“Shared By Carla”
The late Earl Nightingale was, for many years, the most listened to man on radio. His radio show, “Our Changing World” was broadcast on over 1,000 radio stations around the world. He researched and wrote every show himself. The man virtually devoured books. He was consumed with the idea of why so few people succeed in life and so many others do not. I had the good fortune of working for a number of years with Earl. It was a tremendous learning experience; one I treasure more with each passing year.
We all admire the courageous person and quite often consider the individual who lacks courage, a coward. However, that is not how Earl Nightingale saw it. He said the opposite of courage was not cowardness, it was conformity. I believe the more you think about that, the more you will be inclined to agree with him. It takes courage to break away from the crowd, to go your own way, to do the thing that may be unpopular. It takes courage to stand up for the person who is being unjustly criticized, rather than agreeing and going along with the crowd. It takes courage for the teenager to say no, when all the rest of the kids begin going down the wrong path.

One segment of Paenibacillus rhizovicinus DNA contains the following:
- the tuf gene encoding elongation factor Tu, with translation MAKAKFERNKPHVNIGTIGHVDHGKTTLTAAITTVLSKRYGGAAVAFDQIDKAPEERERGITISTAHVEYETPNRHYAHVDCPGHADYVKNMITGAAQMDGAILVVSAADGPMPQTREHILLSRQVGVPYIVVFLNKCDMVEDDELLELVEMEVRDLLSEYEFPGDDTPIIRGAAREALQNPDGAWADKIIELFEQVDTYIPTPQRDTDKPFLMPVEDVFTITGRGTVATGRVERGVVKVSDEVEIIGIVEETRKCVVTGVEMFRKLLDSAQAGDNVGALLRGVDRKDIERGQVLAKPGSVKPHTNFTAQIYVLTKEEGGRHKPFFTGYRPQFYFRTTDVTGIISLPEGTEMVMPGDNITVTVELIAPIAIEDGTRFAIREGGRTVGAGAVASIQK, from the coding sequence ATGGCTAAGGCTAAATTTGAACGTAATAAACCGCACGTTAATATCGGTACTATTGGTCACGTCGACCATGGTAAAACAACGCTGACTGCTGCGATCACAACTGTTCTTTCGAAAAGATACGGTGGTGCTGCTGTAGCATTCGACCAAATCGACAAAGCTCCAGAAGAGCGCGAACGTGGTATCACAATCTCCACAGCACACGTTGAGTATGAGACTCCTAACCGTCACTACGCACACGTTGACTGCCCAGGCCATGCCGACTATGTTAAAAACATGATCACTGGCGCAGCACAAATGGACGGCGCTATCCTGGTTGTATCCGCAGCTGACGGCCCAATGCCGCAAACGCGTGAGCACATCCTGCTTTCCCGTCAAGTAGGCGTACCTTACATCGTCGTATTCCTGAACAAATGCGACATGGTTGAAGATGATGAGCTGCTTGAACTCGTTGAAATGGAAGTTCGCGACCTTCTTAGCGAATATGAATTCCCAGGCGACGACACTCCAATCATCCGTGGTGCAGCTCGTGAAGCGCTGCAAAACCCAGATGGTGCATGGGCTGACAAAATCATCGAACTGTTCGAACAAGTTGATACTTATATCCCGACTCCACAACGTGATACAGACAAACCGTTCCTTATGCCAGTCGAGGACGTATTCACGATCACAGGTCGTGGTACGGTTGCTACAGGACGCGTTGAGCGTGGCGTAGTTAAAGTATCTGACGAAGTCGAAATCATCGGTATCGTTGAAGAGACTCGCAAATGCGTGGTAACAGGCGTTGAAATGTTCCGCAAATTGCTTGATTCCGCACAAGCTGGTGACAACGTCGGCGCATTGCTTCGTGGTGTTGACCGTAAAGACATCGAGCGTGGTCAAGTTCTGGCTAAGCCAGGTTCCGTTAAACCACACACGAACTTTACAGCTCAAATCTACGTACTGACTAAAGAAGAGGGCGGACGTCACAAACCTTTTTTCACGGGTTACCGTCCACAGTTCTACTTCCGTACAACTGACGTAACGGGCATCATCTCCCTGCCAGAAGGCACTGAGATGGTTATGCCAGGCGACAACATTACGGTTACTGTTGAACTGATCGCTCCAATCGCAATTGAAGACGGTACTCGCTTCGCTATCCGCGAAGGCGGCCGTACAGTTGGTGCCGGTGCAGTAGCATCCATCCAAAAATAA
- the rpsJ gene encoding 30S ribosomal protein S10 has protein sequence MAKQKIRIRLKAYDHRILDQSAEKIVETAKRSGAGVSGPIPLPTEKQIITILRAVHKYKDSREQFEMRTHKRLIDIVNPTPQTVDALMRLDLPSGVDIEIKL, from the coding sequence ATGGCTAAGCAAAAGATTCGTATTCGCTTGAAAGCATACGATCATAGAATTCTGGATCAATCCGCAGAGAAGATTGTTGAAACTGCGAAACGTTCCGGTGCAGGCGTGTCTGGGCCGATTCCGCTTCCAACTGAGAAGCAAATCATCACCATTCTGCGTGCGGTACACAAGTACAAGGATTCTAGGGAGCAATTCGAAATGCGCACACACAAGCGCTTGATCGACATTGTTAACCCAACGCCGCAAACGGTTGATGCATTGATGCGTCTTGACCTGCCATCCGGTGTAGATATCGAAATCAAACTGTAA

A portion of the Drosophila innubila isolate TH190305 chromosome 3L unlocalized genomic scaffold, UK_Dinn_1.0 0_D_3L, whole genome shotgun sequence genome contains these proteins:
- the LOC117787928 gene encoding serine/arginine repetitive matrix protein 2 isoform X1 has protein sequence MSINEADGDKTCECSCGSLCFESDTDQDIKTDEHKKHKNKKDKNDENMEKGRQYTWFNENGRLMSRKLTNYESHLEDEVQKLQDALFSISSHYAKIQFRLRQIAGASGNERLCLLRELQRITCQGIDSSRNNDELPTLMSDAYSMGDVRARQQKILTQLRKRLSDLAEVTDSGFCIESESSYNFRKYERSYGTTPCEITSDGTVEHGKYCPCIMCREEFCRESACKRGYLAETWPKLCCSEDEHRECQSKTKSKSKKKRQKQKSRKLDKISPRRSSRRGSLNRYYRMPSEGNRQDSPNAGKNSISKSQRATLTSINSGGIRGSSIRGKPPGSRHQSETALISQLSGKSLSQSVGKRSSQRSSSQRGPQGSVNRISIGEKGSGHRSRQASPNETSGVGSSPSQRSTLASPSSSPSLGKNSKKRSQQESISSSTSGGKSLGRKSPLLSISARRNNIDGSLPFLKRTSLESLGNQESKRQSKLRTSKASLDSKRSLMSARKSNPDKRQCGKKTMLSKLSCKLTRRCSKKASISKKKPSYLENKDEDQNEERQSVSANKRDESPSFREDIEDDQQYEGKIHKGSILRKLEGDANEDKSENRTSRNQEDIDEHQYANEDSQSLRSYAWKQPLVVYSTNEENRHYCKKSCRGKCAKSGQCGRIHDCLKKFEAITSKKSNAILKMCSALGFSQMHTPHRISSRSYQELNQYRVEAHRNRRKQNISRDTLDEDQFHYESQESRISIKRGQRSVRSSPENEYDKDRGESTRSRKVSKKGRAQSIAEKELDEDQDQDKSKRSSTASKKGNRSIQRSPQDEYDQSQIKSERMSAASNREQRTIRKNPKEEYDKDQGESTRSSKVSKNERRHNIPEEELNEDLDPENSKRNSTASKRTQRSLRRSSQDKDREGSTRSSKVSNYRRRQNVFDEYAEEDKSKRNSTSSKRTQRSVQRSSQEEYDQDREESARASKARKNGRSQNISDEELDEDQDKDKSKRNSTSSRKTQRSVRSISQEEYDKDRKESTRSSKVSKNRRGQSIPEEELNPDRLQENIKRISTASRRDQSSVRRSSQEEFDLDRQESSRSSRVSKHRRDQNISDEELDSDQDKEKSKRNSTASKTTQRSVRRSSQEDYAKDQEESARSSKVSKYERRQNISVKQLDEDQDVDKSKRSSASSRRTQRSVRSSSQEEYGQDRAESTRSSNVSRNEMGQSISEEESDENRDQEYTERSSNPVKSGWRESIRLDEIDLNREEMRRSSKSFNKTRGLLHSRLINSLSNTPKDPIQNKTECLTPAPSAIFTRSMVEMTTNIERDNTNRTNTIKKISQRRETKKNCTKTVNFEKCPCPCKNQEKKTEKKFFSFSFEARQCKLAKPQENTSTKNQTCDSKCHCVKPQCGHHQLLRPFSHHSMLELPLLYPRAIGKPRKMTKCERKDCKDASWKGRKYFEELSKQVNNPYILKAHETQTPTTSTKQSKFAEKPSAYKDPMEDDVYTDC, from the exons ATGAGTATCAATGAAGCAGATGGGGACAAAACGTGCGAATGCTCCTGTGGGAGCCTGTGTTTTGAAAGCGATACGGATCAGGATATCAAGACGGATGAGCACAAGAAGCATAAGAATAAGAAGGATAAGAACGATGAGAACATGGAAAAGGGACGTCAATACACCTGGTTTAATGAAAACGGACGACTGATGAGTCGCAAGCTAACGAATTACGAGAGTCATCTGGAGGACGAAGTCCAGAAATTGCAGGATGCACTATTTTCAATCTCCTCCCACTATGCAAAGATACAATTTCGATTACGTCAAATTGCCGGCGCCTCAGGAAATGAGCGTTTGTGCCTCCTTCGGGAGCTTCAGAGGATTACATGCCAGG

Earl Nightingale was correct – the opposite of courage is conformity. It is one reason so few people enjoy any lasting success. It is so easy to go along with the large group. We don’t have to stand out, to be different.
The next time you are encouraged to fall into line, to be a sport and everything in you says no – be courageous and go your own way. There is no compensation in conformity.
By Bob Proctor
I learned a ton from Jack Canfield in his “Website Home Page” Course. If you see writing articles in your future Website Home Page Course to Reserve your Course in your future check him out, he really is a good teacher. ==>http://justclicknow.ca/JackCanfieldHP
We are all motivated in different ways. Here are a few links that may assist you on your journey.
Succeed Personal Development - Totaltravel
Personal Development Topics
Steve Pavlina - Wikipedia the free encyclopedia